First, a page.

Deep Rooted Tree
100 Percent
Graj and Gustavsen


Maps out 1000 years of my genealogical record and creates an interactive infographic with a rapid iPad app development software.

Project Overview

Project type:School Project
Discipline: UX/UI design, Graphic Design, Rapid App Development
Date: 2month, October 2012 - December 2013
Role: Student
Mentor: Slavko Milekic
In Korea the genealogy book is called jokbo or chokbo. Each family has a jokbo which is passed down through generations, and copies are often printed and distributed among family members as necessary. The firstborn son of each family inherits the original jokbo with him and continues the genealogy and family line. I believe it is a valuable and fascinating tradition. However, the book is not considered durable media in 21st century because it could get wet, burnt, stolen, or lost. Deep Rooted Tree is an digital interface project that creates links between my family history and Korean history.
Work Cover Deep Rooted Tree

Deep Rooted Tree

Deep Rooted Tree is a project that I worked on individually as a course assignment at the University of the Arts. The objective of the course was to learn how to develop an iPhone or iPad app with Livecode, which is a cross-platform rapid development software. I developed the concept, executed UX/UI, and coded the interface from scratch. This project won a Red Dot Concept Design Award, IDEA Award and grand prize from the Spark Concept Design Award.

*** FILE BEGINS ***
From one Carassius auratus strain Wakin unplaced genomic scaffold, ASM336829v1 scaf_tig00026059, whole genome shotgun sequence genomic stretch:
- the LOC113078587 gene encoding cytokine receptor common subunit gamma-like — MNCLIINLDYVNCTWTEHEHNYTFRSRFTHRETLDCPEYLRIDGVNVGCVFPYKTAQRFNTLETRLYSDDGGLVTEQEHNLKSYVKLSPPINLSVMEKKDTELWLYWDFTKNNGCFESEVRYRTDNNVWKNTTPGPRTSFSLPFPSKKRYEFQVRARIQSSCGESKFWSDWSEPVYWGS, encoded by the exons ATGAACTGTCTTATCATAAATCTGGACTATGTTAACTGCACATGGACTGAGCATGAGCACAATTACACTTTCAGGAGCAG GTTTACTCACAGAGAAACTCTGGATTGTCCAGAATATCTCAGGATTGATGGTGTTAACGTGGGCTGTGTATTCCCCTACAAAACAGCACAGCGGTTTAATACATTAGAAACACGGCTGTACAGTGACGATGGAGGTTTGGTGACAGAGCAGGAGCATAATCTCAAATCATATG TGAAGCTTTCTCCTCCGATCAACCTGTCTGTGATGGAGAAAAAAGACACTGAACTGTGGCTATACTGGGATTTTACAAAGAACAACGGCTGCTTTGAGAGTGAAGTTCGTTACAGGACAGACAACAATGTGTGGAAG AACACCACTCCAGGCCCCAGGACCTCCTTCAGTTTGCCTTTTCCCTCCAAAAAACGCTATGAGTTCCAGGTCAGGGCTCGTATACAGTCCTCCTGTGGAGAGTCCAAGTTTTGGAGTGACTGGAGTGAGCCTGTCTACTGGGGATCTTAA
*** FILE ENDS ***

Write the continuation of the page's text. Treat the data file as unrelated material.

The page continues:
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Family Tree

Koreans have a tradition of thoroughly documenting family histories — the names, accomplishments, and personality traits of members— to be remembered and serve as models for future generations. This is known as Chock Bo in Korea, meaning family tree. My Chock Bo was created by my first ancestors to trace my family lineage from the 9th century to the present. I named the interface 'Deep rooted tree' because the infographic, which is the main artwork of the interface resembles the annual rings of tree. In addition, it aligns with the core value and mission of the interface. Losing the Chockbo was considered such a disgrace to the family. A book was not considered durable media because it could get wet, burnt, stolen, or lost. Therefore, my chosen medium is an ipad app in order to present old information in a new format, not only to provide modern experience to the users, but also to store such a valuable information online safely.